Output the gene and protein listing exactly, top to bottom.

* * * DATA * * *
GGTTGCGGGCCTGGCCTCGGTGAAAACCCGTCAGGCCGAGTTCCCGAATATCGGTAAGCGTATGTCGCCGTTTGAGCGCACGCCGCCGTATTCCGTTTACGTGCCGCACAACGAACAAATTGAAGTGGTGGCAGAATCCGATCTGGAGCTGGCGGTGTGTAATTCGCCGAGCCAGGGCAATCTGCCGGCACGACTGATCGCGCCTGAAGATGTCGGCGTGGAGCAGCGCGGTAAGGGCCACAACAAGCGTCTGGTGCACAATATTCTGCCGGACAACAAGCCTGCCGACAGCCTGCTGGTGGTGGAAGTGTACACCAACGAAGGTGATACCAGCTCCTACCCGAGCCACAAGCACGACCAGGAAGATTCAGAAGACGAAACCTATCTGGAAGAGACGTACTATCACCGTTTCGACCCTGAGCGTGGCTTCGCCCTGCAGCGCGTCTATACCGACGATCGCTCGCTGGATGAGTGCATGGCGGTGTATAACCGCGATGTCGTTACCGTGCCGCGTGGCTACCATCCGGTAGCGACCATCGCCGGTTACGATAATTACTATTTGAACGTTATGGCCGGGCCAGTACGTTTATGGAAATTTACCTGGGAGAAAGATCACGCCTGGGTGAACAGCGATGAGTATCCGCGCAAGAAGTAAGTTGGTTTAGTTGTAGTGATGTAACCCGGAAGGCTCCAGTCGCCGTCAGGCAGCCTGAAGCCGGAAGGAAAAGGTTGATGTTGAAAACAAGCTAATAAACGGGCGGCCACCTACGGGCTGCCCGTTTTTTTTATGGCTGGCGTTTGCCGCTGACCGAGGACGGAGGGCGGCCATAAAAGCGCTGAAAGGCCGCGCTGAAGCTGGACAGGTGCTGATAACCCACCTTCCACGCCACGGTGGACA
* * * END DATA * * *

GGTTGCGGGCCTGGCCTCGGTGAAAACCCGTCAGGCCGAGTTCCCGAATATCGGTAAGCGTATGTCGCCGTTTGAGCGCACGCCGCCGTATTCCGTTTACGTGCCGCACAACGAACAAATTGAAGTGGTGGCAGAATCCGATCTGGAGCTGGCGGTGTGTAATTCGCCGAGCCAGGGCAATCTGCCGGCACGACTGATCGCGCCTGAAGATGTCGGCGTGGAGCAGCGCGGTAAGGGCCACAACAAGCGTCTGGTGCACAATATTCTGCCGGACAACAAGCCTGCCGACAGCCTGCTGGTGGTGGAAGTGTACACCAACGAAGGTGATACCAGCTCCTACCCGAGCCACAAGCACGACCAGGAAGATTCAGAAGACGAAACCTATCTGGAAGAGACGTACTATCACCGTTTCGACCCTGAGCGTGGCTTCGCCCTGCAGCGCGTCTATACCGACGATCGCTCGCTGGATGAGTGCATGGCGGTGTATAACCGCGATGTCGTTACCGTGCCGCGTGGCTACCATCCGGTAGCGACCATCGCCGGTTACGATAATTACTATTTGAACGTTATGGCCGGGCCAGTACGTTTATGGAAATTTACCTGGGAGAAAGATCACGCCTGGGTGAACAGCGATGAGTATCCGCGCAAGAAGTAAGTTGGTTTAGTTGTAGTGATGTAACCCGGAAGGCTCCAGTCGCCGTCAGGCAGCCTGAAGCCGGAAGGAAAAGGTTGATGTTGAAAACAAGCTAATAAACGGGCGGCCACCTACGGGCTGCCCGTTTTTTTTATGGCTGGCGTTTGCCGCTGACCGAGGACGGAGGGCGGCCATAAAAGCGCTGAAAGGCCGCGCTGAAGCTGGACAGGTGCTGATAACCCACCTTCCACGCCACGGTGGACA